Almost 1,600 jobs are to be axed at Lloyds Banking Group and Direct Line Insurance in the latest spate of job losses to hit the financial sector.
Lloyds said it was cutting about 780 roles across its branch network, which represents almost one in 16 of its branch-based workforce, according to the staff union Accord. In total, Lloyds employs about 70,000 staff.
At the same time, Direct Line Insurance confirmed it was also cutting 800 jobs from its 11,000-strong workforce, as it embarks on a £60m cost cutting drive.
The Lloyds move is expected to affect customer advisers, banking consultants and bank managers at its Lloyds Bank and Halifax sites. Manager roles at its Bank of Scotland branches will also face cuts. The job losses are expected to be completed by October, although no branches are expected to close.
Lloyds blamed the decision on changing consumer behaviour and increased use of digital banking. A spokeswoman said: “As customers are using our branches less often, we are reducing the number of roles across our branch network. This means we can shape our service according to customer behaviour and local demand. Change does mean difficult decisions and we are focused on supporting our colleagues at this time.”
Unions hit out at the decision, with Unite claiming it was “yet more evidence of the bank’s profits-over-people culture”.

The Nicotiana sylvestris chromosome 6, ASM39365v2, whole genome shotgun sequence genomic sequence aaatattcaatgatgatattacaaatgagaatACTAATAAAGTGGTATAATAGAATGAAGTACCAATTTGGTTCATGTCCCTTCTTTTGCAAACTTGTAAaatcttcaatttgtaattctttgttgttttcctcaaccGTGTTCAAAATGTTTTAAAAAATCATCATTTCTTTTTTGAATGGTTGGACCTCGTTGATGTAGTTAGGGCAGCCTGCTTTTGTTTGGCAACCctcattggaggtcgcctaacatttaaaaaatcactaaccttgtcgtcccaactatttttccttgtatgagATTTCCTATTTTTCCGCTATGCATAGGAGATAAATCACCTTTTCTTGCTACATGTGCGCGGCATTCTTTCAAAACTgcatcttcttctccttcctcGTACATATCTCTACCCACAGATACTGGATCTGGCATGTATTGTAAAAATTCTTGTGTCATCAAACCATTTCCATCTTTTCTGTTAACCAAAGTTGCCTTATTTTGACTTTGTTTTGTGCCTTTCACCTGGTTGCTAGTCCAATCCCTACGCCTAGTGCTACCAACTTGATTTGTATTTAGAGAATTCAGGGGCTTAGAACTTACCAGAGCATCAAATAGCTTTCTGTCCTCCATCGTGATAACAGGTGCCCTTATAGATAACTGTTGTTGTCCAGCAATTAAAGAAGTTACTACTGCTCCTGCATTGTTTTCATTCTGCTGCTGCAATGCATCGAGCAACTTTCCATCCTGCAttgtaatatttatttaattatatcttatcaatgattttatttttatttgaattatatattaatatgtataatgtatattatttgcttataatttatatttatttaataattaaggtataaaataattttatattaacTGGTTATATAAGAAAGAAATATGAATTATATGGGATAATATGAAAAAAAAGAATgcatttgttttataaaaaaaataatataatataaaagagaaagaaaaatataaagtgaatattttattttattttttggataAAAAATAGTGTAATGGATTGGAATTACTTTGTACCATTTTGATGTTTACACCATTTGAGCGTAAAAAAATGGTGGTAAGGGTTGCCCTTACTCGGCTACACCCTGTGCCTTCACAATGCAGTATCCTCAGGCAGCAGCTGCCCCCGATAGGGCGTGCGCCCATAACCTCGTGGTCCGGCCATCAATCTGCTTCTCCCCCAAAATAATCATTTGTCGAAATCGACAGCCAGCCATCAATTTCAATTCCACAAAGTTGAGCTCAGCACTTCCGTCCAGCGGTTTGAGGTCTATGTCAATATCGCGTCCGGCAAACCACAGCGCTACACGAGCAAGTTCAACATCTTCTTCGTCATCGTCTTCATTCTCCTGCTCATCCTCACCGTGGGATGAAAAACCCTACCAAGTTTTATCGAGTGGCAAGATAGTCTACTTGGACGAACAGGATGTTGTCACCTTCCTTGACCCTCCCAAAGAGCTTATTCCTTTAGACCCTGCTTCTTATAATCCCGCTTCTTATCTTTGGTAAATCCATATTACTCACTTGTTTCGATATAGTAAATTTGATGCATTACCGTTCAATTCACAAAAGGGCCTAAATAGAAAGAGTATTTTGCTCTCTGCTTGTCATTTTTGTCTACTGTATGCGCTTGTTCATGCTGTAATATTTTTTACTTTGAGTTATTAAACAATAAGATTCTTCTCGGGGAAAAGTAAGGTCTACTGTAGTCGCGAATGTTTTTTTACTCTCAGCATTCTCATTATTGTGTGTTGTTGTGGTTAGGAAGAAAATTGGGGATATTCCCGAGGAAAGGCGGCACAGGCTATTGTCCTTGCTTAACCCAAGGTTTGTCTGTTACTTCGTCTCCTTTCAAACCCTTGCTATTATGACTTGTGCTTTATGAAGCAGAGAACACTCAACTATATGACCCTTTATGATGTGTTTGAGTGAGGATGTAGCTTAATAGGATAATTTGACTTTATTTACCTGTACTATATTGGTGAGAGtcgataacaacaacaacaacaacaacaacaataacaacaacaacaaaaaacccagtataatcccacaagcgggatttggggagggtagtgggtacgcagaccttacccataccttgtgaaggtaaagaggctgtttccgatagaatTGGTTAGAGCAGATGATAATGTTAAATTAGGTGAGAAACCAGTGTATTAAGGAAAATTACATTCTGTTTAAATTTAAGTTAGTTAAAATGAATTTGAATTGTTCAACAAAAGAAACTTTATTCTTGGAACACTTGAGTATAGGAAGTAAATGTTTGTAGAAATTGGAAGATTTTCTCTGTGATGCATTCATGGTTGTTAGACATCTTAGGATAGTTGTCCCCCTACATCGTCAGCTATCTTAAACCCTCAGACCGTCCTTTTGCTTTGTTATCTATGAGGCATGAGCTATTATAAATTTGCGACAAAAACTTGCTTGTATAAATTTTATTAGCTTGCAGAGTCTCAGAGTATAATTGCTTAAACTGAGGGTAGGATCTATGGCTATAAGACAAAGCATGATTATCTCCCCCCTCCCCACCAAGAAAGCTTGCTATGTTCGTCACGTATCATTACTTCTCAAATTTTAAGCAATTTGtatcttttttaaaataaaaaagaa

The union said: “Unite accepts that banking models constantly change and update but this doesn’t need to equate to walking away from community banking and the public who have been loyal to the bank.”
Direct Line, which has its headquarters in Bromley, said its cuts would affect two of its sites, one of which would close entirely by 2022. It refused to say which sites or roles would be affected.
The insurance firm also blamed digitalisation for its decision, saying customers were increasingly shopping for insurance products online.
A Direct Line spokeswoman said: “Like many companies we are having to prepare for changes in the way we operate. People are increasingly opting to interact with us digitally. We are therefore proposing a number of changes which sadly mean the loss of jobs for some of our people.
“These decisions are always really difficult, we take the wellbeing of our people very seriously and have given people as much time as possible to prepare.”
HSBC this week announced it was closing 27 branches, affecting dozens of staff. The bank is also planning 35,000 separate job cuts across its global workforce, which are expected to have a substantial impact on its UK operations.